The good news is that it is much harder for an employee to leave a company that values individual contribution and promotes a healthy work-life balance. Employees want to work for companies that share their beliefs, visions, and norms. Internal communication must be a priority when trying to attract talent or retain it.
5. Internal communication has no borders
Remote work is the future, and it is already here. According to a Strategy Analytics report, over 40% of the world’s working population will be mobile by 2022. These were the predictions in 2016, four years before the pandemic.
It is easy for remote teams to feel isolated when internal communication is just a set of occasional emails from above. In addition, distance often makes it harder for team members to feel they belong to a team. For a global workforce, you need a new approach to your internal communication and encourage overseas branches to express their points of view.
It is also crucial to consider local culture and diversity & inclusion principles when communicating with colleagues in a different country. The message of the communication should respect any cultural differences in terms of behavior and customs. Effective internal communication assists in overcoming any language and cultural barriers.
6. Internal communication fulfills the brand promise
According to the specialists from Gartner Communications, “Employees who feel well-informed become a company’s most credible ambassadors externally, while they may become its fiercest critics if they do not.”
Effective communication is the key to strengthening the reputation of a company. When employees share information about their workplace, they become your brand ambassadors. This form of brand-building is not hard to achieve. Well-informed and engaged employees happily contribute to their company’s Employer Branding.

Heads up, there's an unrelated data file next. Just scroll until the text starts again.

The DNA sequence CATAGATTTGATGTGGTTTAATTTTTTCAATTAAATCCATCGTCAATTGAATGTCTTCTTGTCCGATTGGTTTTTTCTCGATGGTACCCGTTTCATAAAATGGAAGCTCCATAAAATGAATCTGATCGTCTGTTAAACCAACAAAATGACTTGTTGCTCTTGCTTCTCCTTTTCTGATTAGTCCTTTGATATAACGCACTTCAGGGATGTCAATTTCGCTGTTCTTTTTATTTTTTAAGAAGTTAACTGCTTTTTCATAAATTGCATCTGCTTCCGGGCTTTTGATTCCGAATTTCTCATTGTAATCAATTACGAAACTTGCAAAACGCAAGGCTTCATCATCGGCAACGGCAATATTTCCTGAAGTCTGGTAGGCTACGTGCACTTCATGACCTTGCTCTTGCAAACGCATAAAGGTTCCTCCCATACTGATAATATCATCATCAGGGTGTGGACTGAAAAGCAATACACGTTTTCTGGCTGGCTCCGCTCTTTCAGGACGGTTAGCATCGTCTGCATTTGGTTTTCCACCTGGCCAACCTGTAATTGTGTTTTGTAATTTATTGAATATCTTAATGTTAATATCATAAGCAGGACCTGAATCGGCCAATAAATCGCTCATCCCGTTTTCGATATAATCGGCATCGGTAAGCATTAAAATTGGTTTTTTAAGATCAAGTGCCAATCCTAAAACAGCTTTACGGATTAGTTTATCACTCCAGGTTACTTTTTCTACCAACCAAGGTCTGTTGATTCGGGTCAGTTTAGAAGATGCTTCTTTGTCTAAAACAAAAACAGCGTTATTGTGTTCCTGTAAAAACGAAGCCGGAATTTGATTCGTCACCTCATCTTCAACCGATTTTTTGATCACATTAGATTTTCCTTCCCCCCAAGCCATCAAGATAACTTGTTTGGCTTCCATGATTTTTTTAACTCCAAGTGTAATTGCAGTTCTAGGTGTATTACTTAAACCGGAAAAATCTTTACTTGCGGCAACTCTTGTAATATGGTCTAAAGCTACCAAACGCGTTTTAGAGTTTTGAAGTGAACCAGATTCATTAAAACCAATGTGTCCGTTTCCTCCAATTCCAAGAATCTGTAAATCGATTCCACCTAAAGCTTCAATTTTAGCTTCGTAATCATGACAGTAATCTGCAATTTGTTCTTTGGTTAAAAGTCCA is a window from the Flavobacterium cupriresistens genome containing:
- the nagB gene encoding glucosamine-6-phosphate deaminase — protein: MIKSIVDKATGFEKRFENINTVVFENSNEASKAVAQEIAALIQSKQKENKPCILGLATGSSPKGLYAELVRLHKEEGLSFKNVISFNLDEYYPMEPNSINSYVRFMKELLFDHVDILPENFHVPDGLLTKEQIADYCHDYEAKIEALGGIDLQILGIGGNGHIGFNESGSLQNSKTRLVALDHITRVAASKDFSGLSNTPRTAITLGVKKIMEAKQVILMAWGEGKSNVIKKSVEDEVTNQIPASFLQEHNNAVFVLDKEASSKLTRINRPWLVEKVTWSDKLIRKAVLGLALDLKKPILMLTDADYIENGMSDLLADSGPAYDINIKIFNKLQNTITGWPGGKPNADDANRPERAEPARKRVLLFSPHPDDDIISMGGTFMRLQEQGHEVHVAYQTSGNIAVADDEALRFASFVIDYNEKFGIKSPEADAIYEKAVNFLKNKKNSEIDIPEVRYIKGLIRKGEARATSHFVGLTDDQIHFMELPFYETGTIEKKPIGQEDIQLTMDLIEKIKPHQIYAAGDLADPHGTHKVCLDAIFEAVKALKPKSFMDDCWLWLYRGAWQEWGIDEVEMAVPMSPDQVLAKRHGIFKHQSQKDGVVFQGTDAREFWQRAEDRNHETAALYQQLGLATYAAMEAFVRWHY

7. Internal communication enhances transparency
Literarily, transparency is the quality or state of being transparent, easily seen through. In an organization, transparency means no secrets. People want to know things; they don’t like being surrounded by rumors and secrets.
Any internal communication strategy needs to be built on transparency. Transparent communication fosters trust and boosts employee morale. When employees are well-informed, they are motivated to do their best and communicate their needs to the employer. According to Jamie Hutchinson, a workplace with transparent communication is a more collaborative and trustworthy workplace, with information being openly shared between employees and across levels of the organization.
8. Internal communication calms people in a difficult situation/crisis
In times of crisis, internal communication is an essential tool. Communicating fast with the right people in the organization can reduce stress and get things done without redundant escalation. However, Crisis Management and Communications research has found that managers communicate significantly less with employees during difficult situations.
Efficient internal communication helps you contain the narrative and supports short and long-term crisis management. Short-term management communication addresses the incident itself, while long-term strategy focuses on preserving the company’s reputation, which can easily be affected by false rumors.
Main steps to creating a strong Internal Communication strategy
Your internal communication is not set in stone (pun intended). Quite the opposite, it is an ongoing process requiring regular check-ins and work environment adjustments.
Step1 Where are you now?
I like to think you probably have some internal communication processes in place. The first step is analyzing the current situation – your audiences, communicators, and the performance of the existing communication.
- Audience - learn who is working for you. Collect data about the number of employees, locations, and their favorite devices.
- Communicators - see who is currently involved in shaping the internal communication and who is responsible for what.
- Performance - understand how your current internal communications perform and engage your staff.
Step 2 Where do you plan to get there?
After evaluating the current situation, you can plan what you want your internal communication to be. Define your objectives and ensure they align with the overall company direction.